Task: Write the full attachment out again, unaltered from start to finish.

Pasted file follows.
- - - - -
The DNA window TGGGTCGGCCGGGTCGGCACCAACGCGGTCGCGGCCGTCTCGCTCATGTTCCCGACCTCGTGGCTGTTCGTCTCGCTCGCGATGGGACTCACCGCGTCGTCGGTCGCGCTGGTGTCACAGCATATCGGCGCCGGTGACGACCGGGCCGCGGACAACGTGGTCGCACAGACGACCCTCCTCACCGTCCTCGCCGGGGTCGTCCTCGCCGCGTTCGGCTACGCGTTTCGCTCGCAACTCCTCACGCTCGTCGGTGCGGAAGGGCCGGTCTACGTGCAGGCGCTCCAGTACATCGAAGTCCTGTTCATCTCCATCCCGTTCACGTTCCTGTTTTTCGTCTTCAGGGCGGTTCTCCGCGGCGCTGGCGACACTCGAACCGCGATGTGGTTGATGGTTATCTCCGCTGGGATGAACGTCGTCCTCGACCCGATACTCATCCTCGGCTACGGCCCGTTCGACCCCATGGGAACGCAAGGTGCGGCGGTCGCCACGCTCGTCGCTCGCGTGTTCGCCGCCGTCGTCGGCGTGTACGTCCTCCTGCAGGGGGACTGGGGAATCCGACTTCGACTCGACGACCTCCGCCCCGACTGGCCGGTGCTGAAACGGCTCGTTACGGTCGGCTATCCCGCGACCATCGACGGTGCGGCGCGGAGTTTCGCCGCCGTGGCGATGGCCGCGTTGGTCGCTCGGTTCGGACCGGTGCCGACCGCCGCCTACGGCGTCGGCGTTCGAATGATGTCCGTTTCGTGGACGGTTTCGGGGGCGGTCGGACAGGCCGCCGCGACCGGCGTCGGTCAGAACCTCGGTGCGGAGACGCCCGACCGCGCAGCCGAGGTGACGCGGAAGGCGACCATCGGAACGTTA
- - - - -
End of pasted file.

The DNA window TGGGTCGGCCGGGTCGGCACCAACGCGGTCGCGGCCGTCTCGCTCATGTTCCCGACCTCGTGGCTGTTCGTCTCGCTCGCGATGGGACTCACCGCGTCGTCGGTCGCGCTGGTGTCACAGCATATCGGCGCCGGTGACGACCGGGCCGCGGACAACGTGGTCGCACAGACGACCCTCCTCACCGTCCTCGCCGGGGTCGTCCTCGCCGCGTTCGGCTACGCGTTTCGCTCGCAACTCCTCACGCTCGTCGGTGCGGAAGGGCCGGTCTACGTGCAGGCGCTCCAGTACATCGAAGTCCTGTTCATCTCCATCCCGTTCACGTTCCTGTTTTTCGTCTTCAGGGCGGTTCTCCGCGGCGCTGGCGACACTCGAACCGCGATGTGGTTGATGGTTATCTCCGCTGGGATGAACGTCGTCCTCGACCCGATACTCATCCTCGGCTACGGCCCGTTCGACCCCATGGGAACGCAAGGTGCGGCGGTCGCCACGCTCGTCGCTCGCGTGTTCGCCGCCGTCGTCGGCGTGTACGTCCTCCTGCAGGGGGACTGGGGAATCCGACTTCGACTCGACGACCTCCGCCCCGACTGGCCGGTGCTGAAACGGCTCGTTACGGTCGGCTATCCCGCGACCATCGACGGTGCGGCGCGGAGTTTCGCCGCCGTGGCGATGGCCGCGTTGGTCGCTCGGTTCGGACCGGTGCCGACCGCCGCCTACGGCGTCGGCGTTCGAATGATGTCCGTTTCGTGGACGGTTTCGGGGGCGGTCGGACAGGCCGCCGCGACCGGCGTCGGTCAGAACCTCGGTGCGGAGACGCCCGACCGCGCAGCCGAGGTGACGCGGAAGGCGACCATCGGAACGTTA